This band helped turn up the Heat

 

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Special to the Miami Herald

I played for the Miami Heat for their first three seasons. Yet not one Heat fan knows my name, although they may recognize my face.

It was spring of 1988, and I was the music director on Norwegian Cruise Line’s MS Southward.

I have been a newspaper junkie since my days as a paperboy in my hometown of Knoxville, Tenn., and Sundays were our “Miami Day” – time to load up with a new crop of passengers, and my chance to grab a Sunday Miami Herald. I read with great interest the article outlining the NBA’s approval of a new team for the Miami market.

I was on my fourth year of working on ships, and starting to crave a “real” life. This was my chance to make a move. And as luck would have it, my ship contract was coming to an end. I contacted the Heat front office . For weeks, I kept calling – and I finally convinced them the team would probably not be very competitive the first season, and they needed a band to keep the fans entertained.

They finally relented and set up an audition, as they said several other bands had contacted them. The window of opportunity was open, but the rest of my band was on board the Southward, in the midst of a four-month contract. I had to act fast – the audition was four days away. Luckily, I ran into several great musicians playing at Bayside Marketplace. I told them about the opportunity, ran back to my new apartment on Collins and 29th Street, and spent the next two days furiously writing arrangements.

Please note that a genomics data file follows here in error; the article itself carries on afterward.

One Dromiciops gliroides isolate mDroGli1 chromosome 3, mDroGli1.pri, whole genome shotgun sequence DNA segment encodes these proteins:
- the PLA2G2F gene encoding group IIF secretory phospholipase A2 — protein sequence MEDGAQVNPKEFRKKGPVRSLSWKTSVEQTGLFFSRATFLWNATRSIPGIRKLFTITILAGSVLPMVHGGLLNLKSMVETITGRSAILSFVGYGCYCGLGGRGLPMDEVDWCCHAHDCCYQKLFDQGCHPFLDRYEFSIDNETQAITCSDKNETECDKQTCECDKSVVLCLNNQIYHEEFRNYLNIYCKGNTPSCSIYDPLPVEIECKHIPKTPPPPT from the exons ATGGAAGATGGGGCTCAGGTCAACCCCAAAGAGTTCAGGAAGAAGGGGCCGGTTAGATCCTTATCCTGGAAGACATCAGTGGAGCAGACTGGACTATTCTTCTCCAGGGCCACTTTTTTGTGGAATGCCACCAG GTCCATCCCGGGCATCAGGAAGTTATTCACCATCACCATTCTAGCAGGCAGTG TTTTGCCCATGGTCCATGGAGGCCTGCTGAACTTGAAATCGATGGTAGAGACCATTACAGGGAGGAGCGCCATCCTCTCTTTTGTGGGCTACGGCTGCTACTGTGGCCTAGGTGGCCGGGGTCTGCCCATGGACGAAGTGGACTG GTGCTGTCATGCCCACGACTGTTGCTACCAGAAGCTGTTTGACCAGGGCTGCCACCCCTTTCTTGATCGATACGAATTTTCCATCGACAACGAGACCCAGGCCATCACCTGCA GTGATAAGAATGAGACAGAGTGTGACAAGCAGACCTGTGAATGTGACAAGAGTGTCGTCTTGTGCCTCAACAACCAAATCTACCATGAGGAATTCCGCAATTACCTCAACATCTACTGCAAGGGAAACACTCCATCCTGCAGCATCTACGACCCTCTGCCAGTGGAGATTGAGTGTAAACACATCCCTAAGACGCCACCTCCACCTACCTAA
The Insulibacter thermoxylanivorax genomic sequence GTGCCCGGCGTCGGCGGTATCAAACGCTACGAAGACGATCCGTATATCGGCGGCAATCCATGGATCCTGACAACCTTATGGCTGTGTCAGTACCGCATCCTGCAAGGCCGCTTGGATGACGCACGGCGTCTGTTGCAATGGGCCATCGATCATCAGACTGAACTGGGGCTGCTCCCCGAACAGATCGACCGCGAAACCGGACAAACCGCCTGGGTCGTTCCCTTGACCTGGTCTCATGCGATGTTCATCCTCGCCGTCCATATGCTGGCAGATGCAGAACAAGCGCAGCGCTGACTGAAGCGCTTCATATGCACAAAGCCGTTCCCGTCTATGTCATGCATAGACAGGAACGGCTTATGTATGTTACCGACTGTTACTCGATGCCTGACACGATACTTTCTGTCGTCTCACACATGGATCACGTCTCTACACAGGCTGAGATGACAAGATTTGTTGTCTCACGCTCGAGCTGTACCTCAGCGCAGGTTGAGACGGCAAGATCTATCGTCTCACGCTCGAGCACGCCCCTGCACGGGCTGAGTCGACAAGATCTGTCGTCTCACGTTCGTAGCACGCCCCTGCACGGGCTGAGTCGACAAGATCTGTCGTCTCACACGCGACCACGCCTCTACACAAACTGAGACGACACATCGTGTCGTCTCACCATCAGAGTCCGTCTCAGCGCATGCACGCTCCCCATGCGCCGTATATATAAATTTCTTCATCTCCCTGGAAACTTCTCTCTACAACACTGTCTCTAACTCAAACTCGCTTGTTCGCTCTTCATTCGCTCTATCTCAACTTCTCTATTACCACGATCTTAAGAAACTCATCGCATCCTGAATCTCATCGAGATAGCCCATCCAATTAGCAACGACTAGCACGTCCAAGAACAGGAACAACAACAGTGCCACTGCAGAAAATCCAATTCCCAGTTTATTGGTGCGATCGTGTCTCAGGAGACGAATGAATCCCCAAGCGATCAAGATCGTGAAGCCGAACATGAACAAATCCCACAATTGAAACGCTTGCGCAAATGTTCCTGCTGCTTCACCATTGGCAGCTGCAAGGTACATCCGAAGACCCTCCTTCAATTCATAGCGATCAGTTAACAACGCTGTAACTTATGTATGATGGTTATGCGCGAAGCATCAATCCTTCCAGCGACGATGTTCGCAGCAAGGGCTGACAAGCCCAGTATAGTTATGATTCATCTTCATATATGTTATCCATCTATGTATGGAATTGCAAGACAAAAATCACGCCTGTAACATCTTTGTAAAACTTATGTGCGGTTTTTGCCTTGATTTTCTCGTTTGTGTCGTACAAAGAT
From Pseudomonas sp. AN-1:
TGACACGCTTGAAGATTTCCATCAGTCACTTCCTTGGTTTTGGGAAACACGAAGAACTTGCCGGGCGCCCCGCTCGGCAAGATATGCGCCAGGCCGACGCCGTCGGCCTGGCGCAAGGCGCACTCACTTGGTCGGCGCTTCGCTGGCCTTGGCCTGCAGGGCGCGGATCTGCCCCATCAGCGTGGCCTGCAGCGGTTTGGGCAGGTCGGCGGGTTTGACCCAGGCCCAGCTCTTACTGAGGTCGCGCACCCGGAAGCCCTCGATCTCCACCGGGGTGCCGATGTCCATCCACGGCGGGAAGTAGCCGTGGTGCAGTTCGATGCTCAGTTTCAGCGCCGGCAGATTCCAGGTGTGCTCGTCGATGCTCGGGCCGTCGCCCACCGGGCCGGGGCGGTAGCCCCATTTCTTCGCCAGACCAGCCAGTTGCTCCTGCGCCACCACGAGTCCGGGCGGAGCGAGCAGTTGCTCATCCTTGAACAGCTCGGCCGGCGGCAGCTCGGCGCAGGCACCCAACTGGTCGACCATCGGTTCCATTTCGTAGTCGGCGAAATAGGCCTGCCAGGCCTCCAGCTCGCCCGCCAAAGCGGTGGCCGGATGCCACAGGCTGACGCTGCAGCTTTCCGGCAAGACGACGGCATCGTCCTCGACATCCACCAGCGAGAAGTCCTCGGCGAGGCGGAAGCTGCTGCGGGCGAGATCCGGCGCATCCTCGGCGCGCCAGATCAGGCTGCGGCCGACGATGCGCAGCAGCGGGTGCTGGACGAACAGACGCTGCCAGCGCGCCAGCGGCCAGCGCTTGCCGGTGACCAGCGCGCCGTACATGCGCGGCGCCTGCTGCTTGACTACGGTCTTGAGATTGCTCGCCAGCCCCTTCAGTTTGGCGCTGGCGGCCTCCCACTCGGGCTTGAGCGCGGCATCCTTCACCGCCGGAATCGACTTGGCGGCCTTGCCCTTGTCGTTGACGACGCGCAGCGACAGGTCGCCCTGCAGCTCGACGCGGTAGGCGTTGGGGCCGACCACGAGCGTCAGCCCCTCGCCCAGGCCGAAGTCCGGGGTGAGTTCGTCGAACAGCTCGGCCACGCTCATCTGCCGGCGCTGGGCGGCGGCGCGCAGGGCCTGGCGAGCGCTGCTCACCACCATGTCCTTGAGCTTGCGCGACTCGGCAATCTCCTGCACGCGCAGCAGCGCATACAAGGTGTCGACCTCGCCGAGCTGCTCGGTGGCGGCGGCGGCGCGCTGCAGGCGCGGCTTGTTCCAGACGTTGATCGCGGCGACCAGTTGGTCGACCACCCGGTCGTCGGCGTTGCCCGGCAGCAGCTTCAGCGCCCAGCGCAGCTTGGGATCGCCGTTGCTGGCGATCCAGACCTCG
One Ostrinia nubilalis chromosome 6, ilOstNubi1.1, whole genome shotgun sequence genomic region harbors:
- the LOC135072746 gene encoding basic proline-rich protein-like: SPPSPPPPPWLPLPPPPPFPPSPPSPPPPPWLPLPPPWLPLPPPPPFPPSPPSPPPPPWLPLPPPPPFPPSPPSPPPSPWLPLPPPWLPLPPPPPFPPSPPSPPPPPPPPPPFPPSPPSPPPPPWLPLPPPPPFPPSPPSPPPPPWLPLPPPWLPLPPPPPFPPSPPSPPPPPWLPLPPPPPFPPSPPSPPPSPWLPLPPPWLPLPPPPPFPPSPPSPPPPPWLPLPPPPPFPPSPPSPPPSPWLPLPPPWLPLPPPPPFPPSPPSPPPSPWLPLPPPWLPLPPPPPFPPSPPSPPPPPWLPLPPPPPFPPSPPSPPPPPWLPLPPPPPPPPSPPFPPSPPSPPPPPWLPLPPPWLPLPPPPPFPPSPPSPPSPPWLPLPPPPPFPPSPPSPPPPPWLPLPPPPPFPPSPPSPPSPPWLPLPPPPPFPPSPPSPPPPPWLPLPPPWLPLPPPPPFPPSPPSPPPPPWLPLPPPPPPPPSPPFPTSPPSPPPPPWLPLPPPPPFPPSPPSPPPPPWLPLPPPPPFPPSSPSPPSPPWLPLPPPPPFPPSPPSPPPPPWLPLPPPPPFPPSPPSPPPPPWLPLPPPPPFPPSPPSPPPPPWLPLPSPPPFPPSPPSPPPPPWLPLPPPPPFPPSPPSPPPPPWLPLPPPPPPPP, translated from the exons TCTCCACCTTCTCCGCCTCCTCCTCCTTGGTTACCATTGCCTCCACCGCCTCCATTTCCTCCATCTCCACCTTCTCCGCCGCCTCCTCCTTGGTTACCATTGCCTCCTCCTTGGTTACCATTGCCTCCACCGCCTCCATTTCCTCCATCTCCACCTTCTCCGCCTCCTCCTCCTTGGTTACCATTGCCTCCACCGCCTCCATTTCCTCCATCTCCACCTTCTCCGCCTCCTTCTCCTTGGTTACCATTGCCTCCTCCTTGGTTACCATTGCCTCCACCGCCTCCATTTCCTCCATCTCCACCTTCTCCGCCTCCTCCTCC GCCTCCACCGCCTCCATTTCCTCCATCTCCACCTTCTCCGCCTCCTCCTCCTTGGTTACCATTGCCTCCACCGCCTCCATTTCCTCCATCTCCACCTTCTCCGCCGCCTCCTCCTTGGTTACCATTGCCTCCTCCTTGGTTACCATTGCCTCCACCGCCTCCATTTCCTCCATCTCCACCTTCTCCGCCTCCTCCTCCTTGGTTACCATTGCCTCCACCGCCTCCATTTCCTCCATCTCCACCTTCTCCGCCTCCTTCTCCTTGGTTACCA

I rented a rehearsal studio, we got four songs under our belt (“25 or 6 to 4,” “The Heat is On,” “Wipeout,” and “I Feel Good”). We arrived at the mostly-finished pink Miami Arena, and won the audition! That first Heat Band consisted of Gary Mayone (keyboards), Rey Sanchez (guitar), Jim Kessler (bass), Ed Smart (saxes), Kelly Milan (trombone), and me on trumpet. Most of those guys are still around, enjoying successful freelance careers.

It was a great introduction to Miami, and I relished every moment of the first three seasons.

If you don’t remember, those were heady times for basketball: Michael Jordan was in his prime, Larry Bird and Magic Johnson were winding down, and Charles Barkley was as entertaining then as he still is. The band had a dressing room right near the players that we shared with Burnie, the Heat’s mascot, so interaction was easy.

Twenty-three years later, my band is still active, I am back in the cruise industry, and my wife Juliet and I have raised three children – Celia, Emma, and Given in this wonderful city now called home.

The Sumans currently reside in Miami Shores, and still root for the Heat, even though I am sure I am the only trumpet player released by a major sports team!

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